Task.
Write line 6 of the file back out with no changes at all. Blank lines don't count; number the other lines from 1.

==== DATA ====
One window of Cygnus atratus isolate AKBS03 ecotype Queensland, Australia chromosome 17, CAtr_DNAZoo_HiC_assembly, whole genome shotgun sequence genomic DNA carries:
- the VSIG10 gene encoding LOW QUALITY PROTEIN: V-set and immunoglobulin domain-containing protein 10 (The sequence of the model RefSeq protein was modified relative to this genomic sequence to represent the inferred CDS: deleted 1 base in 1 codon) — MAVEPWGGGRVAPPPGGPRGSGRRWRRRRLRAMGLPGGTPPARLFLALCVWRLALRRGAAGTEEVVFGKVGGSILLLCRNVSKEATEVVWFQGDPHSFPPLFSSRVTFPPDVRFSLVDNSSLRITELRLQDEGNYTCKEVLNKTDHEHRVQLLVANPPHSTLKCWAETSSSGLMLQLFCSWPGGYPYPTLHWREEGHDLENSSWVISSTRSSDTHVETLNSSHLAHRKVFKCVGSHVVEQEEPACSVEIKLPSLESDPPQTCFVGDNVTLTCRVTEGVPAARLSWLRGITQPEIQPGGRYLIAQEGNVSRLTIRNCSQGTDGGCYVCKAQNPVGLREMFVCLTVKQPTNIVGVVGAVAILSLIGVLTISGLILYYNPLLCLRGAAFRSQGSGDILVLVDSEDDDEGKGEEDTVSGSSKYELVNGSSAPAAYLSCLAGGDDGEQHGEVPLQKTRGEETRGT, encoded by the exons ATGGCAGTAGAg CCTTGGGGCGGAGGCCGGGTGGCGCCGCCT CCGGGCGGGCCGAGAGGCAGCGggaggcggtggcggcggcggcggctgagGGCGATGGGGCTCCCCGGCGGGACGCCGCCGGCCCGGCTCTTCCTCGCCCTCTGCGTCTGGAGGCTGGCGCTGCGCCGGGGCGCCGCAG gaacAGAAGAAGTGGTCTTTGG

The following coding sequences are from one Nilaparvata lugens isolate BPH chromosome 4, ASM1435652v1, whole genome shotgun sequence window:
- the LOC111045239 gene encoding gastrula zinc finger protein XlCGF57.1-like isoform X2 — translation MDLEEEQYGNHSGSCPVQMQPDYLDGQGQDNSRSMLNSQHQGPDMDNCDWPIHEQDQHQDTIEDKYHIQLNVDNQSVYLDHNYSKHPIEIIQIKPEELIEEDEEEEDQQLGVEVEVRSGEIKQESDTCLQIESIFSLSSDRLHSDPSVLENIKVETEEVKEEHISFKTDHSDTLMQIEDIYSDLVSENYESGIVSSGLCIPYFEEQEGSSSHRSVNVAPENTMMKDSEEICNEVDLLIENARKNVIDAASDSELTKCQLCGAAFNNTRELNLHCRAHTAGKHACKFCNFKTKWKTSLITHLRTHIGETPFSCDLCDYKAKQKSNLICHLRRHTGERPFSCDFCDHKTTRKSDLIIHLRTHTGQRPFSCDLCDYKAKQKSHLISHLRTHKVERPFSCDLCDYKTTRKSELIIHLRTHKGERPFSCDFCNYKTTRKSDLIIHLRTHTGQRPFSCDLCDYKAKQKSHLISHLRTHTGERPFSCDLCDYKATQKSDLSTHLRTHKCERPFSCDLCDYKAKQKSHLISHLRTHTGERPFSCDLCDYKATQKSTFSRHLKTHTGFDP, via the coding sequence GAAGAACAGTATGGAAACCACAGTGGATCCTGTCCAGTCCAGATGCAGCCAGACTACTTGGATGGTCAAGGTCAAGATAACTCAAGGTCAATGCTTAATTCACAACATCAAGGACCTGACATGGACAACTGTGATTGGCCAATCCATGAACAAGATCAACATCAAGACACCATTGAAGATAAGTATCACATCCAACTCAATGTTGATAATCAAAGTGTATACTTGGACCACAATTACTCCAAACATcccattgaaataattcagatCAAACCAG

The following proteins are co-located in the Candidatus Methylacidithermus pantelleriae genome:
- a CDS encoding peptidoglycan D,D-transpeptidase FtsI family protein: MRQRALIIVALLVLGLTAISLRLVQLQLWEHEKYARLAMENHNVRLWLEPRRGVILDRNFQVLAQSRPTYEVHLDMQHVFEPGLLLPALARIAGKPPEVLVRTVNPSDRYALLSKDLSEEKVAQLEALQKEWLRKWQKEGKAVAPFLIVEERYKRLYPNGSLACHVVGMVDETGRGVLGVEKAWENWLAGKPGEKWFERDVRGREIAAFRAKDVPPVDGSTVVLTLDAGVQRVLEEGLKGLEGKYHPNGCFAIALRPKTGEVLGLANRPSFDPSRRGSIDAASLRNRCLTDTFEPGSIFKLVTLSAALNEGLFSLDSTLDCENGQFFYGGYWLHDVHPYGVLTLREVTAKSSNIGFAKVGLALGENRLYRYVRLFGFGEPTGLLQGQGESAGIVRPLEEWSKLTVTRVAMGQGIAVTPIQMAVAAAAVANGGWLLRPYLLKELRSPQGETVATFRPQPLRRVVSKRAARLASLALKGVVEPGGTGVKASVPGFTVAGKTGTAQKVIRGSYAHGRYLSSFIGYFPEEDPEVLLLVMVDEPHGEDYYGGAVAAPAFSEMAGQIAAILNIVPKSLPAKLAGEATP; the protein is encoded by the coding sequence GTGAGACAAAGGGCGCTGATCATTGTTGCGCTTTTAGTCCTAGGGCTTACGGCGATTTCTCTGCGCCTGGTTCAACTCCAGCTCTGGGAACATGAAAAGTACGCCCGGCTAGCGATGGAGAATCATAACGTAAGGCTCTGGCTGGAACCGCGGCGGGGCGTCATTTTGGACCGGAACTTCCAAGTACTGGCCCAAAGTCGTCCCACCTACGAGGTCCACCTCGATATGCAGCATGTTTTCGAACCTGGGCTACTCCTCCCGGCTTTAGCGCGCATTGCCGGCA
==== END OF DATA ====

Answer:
- a CDS encoding peptidoglycan D,D-transpeptidase FtsI family protein: MRQRALIIVALLVLGLTAISLRLVQLQLWEHEKYARLAMENHNVRLWLEPRRGVILDRNFQVLAQSRPTYEVHLDMQHVFEPGLLLPALARIAGKPPEVLVRTVNPSDRYALLSKDLSEEKVAQLEALQKEWLRKWQKEGKAVAPFLIVEERYKRLYPNGSLACHVVGMVDETGRGVLGVEKAWENWLAGKPGEKWFERDVRGREIAAFRAKDVPPVDGSTVVLTLDAGVQRVLEEGLKGLEGKYHPNGCFAIALRPKTGEVLGLANRPSFDPSRRGSIDAASLRNRCLTDTFEPGSIFKLVTLSAALNEGLFSLDSTLDCENGQFFYGGYWLHDVHPYGVLTLREVTAKSSNIGFAKVGLALGENRLYRYVRLFGFGEPTGLLQGQGESAGIVRPLEEWSKLTVTRVAMGQGIAVTPIQMAVAAAAVANGGWLLRPYLLKELRSPQGETVATFRPQPLRRVVSKRAARLASLALKGVVEPGGTGVKASVPGFTVAGKTGTAQKVIRGSYAHGRYLSSFIGYFPEEDPEVLLLVMVDEPHGEDYYGGAVAAPAFSEMAGQIAAILNIVPKSLPAKLAGEATP; the protein is encoded by the coding sequence GTGAGACAAAGGGCGCTGATCATTGTTGCGCTTTTAGTCCTAGGGCTTACGGCGATTTCTCTGCGCCTGGTTCAACTCCAGCTCTGGGAACATGAAAAGTACGCCCGGCTAGCGATGGAGAATCATAACGTAAGGCTCTGGCTGGAACCGCGGCGGGGCGTCATTTTGGACCGGAACTTCCAAGTACTGGCCCAAAGTCGTCCCACCTACGAGGTCCACCTCGATATGCAGCATGTTTTCGAACCTGGGCTACTCCTCCCGGCTTTAGCGCGCATTGCCGGCA